Axonal fusion is an efficient means of repair following axonal transection, whereby the regenerating axon fuses with its own separated axonal fragment to restore neuronal function.
The axon, the longest neuronal process, is essential for the transmission of electrochemical signals to other neurons or muscles. Damage to axons in the central or peripheral nervous system can result in lifelong disabilities.
Axonal fusion is a highly efficient method of axonal repair that has been observed in many invertebrate species, including a nematode called Caenorhabditis elegans.
Axonal fusion occurs when the proximal axonal fragment, which is still attached to the cell body, regrows, reconnects, and fuses with its own severed distal axonal fragment, reestablishing the original axonal tract (7) and restoring neuronal function.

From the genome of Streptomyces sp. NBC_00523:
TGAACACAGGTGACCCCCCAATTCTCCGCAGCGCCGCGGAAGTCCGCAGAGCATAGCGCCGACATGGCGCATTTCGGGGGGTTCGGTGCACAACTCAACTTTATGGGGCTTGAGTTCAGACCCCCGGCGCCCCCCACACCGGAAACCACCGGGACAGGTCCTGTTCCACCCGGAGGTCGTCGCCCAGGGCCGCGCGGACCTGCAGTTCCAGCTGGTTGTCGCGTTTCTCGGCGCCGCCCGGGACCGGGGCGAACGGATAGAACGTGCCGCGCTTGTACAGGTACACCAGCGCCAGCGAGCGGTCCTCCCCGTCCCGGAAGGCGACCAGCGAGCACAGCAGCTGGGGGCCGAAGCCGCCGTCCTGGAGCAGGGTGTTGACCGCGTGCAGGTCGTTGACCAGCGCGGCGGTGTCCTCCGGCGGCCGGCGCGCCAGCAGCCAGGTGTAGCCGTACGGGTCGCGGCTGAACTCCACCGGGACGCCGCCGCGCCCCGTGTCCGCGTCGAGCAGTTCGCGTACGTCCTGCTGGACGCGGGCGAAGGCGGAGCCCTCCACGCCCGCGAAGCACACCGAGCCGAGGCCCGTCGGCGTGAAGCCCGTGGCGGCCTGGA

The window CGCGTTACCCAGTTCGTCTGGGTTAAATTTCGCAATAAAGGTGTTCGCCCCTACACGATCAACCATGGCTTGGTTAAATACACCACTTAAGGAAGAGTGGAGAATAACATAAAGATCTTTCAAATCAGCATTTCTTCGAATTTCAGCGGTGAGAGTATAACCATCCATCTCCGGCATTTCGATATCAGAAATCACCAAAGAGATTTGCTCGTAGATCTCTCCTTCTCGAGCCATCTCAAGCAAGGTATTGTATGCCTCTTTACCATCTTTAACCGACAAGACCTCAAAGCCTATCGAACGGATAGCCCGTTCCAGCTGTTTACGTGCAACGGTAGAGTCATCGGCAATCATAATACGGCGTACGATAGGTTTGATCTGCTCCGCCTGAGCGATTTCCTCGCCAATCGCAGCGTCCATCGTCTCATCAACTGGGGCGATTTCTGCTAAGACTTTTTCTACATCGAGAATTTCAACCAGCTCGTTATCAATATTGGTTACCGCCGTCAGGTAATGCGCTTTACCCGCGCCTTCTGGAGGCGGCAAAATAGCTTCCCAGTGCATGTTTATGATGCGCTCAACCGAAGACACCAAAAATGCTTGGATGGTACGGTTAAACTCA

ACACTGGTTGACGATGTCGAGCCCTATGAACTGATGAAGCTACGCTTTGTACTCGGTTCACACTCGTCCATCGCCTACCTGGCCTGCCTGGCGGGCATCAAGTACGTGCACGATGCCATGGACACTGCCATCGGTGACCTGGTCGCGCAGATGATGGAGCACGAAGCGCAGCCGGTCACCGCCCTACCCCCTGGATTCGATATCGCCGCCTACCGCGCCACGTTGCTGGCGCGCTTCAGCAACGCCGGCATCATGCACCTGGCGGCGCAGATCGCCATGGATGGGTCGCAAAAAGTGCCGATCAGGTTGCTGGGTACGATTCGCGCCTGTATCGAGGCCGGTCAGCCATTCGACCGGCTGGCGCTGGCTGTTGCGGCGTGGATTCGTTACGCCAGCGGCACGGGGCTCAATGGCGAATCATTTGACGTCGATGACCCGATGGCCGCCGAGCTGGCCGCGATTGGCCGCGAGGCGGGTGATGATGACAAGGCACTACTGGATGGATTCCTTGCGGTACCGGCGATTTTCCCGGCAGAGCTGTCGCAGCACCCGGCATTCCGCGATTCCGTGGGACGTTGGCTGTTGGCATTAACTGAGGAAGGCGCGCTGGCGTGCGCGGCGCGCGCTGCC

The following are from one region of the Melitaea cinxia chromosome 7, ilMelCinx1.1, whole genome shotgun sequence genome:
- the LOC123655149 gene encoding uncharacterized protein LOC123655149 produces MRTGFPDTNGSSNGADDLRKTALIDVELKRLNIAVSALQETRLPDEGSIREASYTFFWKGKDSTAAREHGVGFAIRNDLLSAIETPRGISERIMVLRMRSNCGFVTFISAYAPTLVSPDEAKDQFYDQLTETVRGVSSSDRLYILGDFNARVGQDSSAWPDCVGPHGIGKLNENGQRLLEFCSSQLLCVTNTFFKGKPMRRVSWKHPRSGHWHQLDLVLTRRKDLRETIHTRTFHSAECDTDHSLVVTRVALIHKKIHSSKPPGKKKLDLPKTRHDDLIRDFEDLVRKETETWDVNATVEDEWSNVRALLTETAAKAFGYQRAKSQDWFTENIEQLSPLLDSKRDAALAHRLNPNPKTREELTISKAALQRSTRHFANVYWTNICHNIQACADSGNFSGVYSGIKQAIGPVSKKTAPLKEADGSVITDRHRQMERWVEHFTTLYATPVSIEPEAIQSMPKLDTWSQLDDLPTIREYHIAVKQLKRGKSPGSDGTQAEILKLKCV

In a recently published study researchers from the University of Queensland have identified a molecule essential for regulating the repair of injured nerves, which could help people recover from nerve damage. The results appear in the journal Science Advances.
Study Development and Results
The researchers used the nematode C. elegans and identified an enzyme called ADM-4, as an essential protein regulating the molecular glue, or fusogen, needed for nerve repair, and which is also an ortholog of human ADAM17, is essential for axonal fusion.
The authors of the study pointed out that one exciting part of the discovery is that ADM-4 is similar to the gene ADAM17 and that this opens a possibility of one day harnessing this process in humans.
They believe that one day we might be able to induce the same mechanical process in people who have had nerve injuries.
EurekAlert. (2022, Mar 16). What regulates the ‘glue’ needed for nerve repair? Eurekalert. Retrieved from:
Xue Yan Ho, et al. The metalloprotease ADM-4/ADAM17 promotes axonal repair. Science Advances. 2022. Vol 8 Issue 11. DOI: 10.1126/sciadv.abm2882